choose to close their eyes to official recklessness and impunity; it breaks my heart to see the level of docility and ignorance ravaging the mind-frame of many Nigerians. It is our collective responsibility to elect a government to run the affairs of the State, it is equally our collective duty to be on guard always to prevent a situation whereby the Government starts working for itself rather than working for us. The police which is an apparatus of government should focus more on transforming into a more civil and people-oriented outfit rather than speedily transforming into a monster whose primary function is to intimidate, harass, oppress, maul, exploit (financially and otherwise), kill those who they are meant to protect. Even though I commend the present Inspector General of Police, Mohammed Abubakar on his efforts to turn the police around for good, I sincerely think that more work needs to be done to save the situation. A police office should be one where citizens of all social cadres should feel free to walk in and out without first being marooned by a

Whoever advised the police in Anambra should be filled with shame for making the police resort to 19th Century policing by commandeering a public road and forcing innocent citizens to suffer as a result

feeling of dread; a typical police office in Nigeria however represents an ugly place filled with the stench of human misery, a place peopled by mostly uniformed men and women with little or no understanding of the core duties of a modern day police officer, a place littered with broken down and accident ravaged vehicles, a place where “bail is free” only in the imagination of citizens, etc. Little wonder why we have a Nigerian Police that is notorious for robbing hapless citizens, shooting them when they refuse to part with bribe money and framing them up as armed robbers after killing them! I have always called for a more comprehensive reform of our police institution; there is a serious need for a review of the training manual and style adopted in recruiting people into the Nigeria Police. The IG must do whatever it takes to ensure that his department is no longer seen as a place where the dregs of the society are dumped. Will the Inspector General of Police stop paying lip service to reforming the service by first of all giving it a human face? Will the IGP please direct the Anambra State police command stop making us feel as if we were under occupation by removing the barriers on Zik Avenue Amawbia? Whoever advised the police in Anambra should be filled with shame for making the police resort to 19th Century policing by commandeering a public road and forcing innocent citizens to suffer as a result. Jon Chikadibie Okafo is reachable on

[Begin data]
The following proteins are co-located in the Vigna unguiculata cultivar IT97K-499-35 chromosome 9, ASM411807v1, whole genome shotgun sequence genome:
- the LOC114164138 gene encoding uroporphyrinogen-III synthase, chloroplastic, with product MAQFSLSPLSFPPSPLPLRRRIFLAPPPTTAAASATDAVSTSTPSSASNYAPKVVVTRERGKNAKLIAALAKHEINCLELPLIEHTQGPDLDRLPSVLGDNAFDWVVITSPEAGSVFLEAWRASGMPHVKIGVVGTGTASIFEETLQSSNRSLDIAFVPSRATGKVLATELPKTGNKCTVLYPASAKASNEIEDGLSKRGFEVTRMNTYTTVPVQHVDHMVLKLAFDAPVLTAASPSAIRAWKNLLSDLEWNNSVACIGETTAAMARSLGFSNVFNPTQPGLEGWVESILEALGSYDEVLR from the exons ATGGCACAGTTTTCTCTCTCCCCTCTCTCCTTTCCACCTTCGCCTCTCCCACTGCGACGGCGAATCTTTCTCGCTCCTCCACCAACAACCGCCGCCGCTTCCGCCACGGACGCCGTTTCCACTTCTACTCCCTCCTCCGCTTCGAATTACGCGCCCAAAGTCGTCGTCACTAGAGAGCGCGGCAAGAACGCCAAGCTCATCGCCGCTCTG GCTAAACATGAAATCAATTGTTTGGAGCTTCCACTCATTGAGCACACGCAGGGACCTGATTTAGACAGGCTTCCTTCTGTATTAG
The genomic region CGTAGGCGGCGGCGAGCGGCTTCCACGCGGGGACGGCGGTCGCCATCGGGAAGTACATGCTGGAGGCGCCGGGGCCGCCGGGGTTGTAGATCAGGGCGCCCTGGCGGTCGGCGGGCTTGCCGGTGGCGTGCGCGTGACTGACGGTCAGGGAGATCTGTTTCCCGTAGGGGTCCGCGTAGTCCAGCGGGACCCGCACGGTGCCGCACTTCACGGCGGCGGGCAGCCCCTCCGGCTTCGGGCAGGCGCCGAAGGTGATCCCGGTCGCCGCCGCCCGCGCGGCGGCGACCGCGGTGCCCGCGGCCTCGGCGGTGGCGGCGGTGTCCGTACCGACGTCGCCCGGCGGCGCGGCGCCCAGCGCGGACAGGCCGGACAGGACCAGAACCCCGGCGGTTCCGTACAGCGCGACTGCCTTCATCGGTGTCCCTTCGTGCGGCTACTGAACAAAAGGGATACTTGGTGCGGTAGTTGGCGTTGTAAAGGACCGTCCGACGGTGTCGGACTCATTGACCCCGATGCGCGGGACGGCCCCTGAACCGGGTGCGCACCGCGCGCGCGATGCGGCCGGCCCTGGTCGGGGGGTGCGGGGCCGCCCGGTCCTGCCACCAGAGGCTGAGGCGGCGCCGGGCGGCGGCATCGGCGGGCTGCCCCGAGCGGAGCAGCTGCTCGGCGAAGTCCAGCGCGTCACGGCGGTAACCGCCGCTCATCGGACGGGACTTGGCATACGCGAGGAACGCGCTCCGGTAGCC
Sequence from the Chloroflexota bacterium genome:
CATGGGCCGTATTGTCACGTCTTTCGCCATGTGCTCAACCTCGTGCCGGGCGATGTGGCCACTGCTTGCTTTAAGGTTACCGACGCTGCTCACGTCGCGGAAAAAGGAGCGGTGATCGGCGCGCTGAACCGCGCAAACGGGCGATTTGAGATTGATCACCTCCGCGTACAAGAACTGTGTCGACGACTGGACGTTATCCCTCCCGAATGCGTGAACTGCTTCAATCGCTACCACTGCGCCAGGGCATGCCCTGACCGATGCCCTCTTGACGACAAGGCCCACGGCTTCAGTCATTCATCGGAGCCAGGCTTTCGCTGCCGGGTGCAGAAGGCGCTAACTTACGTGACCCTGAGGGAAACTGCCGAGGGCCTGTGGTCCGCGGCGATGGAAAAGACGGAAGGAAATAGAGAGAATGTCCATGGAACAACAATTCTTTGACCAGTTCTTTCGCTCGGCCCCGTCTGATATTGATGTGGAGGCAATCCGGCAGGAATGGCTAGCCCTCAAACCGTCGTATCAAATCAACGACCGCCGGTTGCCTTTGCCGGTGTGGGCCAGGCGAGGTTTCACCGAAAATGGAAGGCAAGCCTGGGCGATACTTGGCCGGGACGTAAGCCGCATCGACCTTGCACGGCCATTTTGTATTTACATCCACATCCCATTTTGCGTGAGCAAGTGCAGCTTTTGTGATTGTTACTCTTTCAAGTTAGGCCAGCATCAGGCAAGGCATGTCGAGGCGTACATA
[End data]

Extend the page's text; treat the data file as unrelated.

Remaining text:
Peoples Daily Newspaper, Friday 09, November, 2012  

Peoples Daily Newspaper, Friday 09, November, 2012 Edition

Peoples Daily Newspaper, Friday 09, November, 2012  

Peoples Daily Newspaper, Friday 09, November, 2012 Edition